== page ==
George Osborne: construction to provide private sector-led recovery.

Spending Review: transport investment maintained

Published:  20 October, 2010

LONDON: There was some relief for the construction industry following the Chancellor's Comprehensive Spending Review today. 

The decision was made to maintain transport investment over the next four years. Public sector capital spending which had been expected to fall by 35% over the period of the Review will now fall by just over 30%.

As a result, the cuts to public sector construction spend are expected to be £3.5bn less than was announced at the time of the Emergency Budget.

Michael Ankers, chief executive of the Construction Products Association, said: "We knew this was going to be a difficult Review as far as construction was concerned.

"However, the Chancellor has acknowledged the important role that capital spending on construction can play in helping to provide for a private sector-led economic recovery.

"In particular, by maintaining transport investment at £30bn over the next four years, he will sustain employment and help encourage private sector investment."

Mr Ankers pointed out that public sector investment in construction over the next four years will be over £20bn less than that received in the last four years. This will, of course, have significant consequences for the construction industry.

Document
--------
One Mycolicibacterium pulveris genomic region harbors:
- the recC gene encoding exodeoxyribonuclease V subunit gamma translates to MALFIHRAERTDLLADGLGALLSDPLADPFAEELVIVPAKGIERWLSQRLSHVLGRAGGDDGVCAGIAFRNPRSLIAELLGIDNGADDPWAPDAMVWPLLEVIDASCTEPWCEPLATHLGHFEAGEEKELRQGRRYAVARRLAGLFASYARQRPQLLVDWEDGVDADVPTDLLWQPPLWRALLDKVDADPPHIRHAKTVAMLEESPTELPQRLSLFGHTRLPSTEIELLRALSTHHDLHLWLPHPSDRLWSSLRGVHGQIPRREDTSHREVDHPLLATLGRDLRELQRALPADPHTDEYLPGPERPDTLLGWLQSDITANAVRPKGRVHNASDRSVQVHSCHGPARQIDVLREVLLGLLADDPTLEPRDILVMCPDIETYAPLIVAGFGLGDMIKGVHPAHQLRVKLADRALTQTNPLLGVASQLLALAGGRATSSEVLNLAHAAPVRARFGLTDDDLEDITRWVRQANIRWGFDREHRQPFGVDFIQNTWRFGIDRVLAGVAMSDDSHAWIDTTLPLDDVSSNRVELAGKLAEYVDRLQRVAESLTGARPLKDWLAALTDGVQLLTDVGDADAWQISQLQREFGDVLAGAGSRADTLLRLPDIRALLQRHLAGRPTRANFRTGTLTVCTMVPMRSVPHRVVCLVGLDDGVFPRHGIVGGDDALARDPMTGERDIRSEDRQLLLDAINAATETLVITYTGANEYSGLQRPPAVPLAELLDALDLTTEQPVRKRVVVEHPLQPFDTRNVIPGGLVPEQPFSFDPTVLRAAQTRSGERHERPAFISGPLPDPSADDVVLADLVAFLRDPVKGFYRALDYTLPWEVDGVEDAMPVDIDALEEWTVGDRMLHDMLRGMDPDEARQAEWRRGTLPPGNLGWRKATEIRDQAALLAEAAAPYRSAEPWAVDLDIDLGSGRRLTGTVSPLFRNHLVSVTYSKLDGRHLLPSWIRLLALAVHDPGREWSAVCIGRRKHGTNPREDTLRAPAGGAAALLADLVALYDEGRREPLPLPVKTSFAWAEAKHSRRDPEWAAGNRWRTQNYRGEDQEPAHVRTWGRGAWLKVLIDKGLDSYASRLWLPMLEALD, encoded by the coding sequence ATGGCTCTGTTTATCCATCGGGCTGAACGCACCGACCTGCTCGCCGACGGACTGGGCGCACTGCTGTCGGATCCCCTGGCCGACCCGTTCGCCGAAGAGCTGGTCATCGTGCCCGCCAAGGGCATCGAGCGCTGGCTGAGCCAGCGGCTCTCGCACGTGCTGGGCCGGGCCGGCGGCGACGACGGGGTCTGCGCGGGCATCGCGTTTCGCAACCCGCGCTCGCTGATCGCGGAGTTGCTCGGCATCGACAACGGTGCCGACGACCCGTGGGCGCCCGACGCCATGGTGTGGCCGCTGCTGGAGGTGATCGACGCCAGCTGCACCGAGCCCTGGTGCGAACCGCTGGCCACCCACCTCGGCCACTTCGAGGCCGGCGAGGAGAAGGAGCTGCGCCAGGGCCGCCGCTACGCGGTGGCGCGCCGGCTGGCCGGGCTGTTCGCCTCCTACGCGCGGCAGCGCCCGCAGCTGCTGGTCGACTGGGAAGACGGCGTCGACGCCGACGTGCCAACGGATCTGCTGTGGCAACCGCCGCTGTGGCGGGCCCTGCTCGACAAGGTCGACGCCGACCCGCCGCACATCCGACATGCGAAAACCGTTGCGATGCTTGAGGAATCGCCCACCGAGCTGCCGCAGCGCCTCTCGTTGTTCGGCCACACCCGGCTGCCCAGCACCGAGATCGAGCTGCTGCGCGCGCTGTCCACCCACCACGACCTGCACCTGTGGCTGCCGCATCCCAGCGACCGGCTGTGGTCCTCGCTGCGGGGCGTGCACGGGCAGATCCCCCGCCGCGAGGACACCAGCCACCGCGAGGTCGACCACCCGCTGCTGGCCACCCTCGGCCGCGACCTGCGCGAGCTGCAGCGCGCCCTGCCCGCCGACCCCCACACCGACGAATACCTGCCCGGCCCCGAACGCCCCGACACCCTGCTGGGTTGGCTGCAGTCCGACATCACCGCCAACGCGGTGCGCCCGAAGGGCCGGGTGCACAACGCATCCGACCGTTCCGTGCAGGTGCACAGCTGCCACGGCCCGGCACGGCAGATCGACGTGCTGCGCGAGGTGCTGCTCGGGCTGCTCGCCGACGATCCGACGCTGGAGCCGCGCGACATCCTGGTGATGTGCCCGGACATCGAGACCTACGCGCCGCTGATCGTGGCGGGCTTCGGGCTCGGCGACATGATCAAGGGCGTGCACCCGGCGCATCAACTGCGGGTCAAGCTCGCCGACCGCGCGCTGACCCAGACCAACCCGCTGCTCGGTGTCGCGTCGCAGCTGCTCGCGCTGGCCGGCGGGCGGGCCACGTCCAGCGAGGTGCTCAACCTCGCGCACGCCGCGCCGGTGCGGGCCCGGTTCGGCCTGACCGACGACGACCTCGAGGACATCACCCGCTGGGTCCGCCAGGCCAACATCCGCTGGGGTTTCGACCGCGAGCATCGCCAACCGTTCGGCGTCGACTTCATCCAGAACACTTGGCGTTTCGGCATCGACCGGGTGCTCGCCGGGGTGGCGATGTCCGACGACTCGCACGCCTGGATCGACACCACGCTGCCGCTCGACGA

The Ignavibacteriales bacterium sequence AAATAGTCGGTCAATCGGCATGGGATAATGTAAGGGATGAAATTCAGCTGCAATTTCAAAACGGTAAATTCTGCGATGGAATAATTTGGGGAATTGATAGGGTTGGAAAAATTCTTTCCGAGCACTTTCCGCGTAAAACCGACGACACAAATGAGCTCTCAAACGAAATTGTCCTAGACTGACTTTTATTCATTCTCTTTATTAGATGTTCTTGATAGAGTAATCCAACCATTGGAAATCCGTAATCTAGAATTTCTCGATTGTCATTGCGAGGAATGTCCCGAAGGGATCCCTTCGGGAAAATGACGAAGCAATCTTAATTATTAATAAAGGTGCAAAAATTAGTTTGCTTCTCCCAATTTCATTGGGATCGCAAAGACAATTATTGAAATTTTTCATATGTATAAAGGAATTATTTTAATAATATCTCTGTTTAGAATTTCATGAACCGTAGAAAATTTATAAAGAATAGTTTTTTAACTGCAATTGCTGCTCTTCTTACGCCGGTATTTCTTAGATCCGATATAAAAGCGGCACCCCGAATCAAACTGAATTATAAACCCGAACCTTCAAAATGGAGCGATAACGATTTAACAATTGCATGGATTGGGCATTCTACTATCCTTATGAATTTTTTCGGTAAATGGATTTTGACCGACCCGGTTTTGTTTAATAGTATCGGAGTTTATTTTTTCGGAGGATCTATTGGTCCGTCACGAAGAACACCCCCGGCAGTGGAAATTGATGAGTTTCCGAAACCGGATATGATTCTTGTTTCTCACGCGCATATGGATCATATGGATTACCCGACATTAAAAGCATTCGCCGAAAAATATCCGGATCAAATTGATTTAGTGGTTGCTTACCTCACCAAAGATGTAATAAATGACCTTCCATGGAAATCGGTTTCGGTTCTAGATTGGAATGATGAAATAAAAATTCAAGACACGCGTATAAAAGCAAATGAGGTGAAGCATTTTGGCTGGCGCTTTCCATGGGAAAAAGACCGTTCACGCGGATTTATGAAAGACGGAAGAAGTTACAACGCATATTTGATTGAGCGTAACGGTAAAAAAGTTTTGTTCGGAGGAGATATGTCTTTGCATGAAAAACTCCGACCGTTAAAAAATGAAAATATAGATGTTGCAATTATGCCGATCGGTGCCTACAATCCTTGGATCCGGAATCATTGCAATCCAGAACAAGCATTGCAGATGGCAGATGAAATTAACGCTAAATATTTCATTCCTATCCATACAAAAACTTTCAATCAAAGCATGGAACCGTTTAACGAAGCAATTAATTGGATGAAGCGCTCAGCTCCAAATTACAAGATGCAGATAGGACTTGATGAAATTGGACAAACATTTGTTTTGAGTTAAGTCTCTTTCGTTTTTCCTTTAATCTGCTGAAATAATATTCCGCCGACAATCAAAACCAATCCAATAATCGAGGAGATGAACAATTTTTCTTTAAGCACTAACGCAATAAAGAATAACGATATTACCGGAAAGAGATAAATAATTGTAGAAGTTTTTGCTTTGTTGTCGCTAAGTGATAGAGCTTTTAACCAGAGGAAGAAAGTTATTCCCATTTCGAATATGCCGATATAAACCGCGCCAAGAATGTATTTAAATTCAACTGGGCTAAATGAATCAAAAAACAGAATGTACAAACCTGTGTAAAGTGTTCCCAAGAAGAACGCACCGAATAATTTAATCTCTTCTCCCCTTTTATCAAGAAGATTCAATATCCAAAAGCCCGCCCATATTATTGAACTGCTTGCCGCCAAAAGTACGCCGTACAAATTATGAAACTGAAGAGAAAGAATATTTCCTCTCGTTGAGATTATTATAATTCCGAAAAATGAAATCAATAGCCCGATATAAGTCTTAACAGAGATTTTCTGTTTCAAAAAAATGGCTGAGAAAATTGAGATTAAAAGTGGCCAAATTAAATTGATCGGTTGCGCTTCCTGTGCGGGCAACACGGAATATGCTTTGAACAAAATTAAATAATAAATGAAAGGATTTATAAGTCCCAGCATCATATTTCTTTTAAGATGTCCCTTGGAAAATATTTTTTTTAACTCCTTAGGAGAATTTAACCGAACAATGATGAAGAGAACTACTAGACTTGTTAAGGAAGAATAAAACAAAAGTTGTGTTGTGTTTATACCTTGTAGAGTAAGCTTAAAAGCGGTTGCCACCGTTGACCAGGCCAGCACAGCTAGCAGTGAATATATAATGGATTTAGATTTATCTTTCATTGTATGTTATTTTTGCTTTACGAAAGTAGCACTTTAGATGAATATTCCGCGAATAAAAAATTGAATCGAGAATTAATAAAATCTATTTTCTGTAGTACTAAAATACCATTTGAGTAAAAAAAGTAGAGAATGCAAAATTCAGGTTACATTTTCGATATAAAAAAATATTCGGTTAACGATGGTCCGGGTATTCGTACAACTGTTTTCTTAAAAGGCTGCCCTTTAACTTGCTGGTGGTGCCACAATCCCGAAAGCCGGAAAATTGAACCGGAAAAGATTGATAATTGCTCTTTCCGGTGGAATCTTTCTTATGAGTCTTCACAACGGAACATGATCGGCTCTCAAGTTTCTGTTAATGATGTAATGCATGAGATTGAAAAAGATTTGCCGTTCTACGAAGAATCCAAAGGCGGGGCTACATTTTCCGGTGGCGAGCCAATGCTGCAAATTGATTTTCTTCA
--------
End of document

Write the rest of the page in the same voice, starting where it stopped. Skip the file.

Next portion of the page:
The sector is hoping that following today's announcement there will be a recovery in confidence in the private sector. A commitment to Crossrail ends speculation about the long-term prospects for that scheme.

The CPA also warmly welcomed the support for the Renewable Heat Incentive as a contribution to improving the energy-efficiency of existing building stock.

"Where we urgently need greater clarity," said mr Ankers, "is the mechanism to encourage investment in private housing and this will not happen until we have agreement over the New Homes Bonus incentive and reforms to the planning system."

Today's key announcements:

* About 490 000 public sector jobs likely to be lost.

* Average 19% four-year cut in departmental budgets.

* Structural deficit to be eliminated by 2015.

* £7bn in additional welfare budget cuts.

* Police funding cut by 4% a year.

* Retirement age to rise from 65 to 66 by 2020.

* English schools budget protected – £2bn extra for social care.

* NHS budget in England to rise every year until 2015.

* Regulated rail fares to rise 3% above inflation.

* Bank levy to be made permanent.

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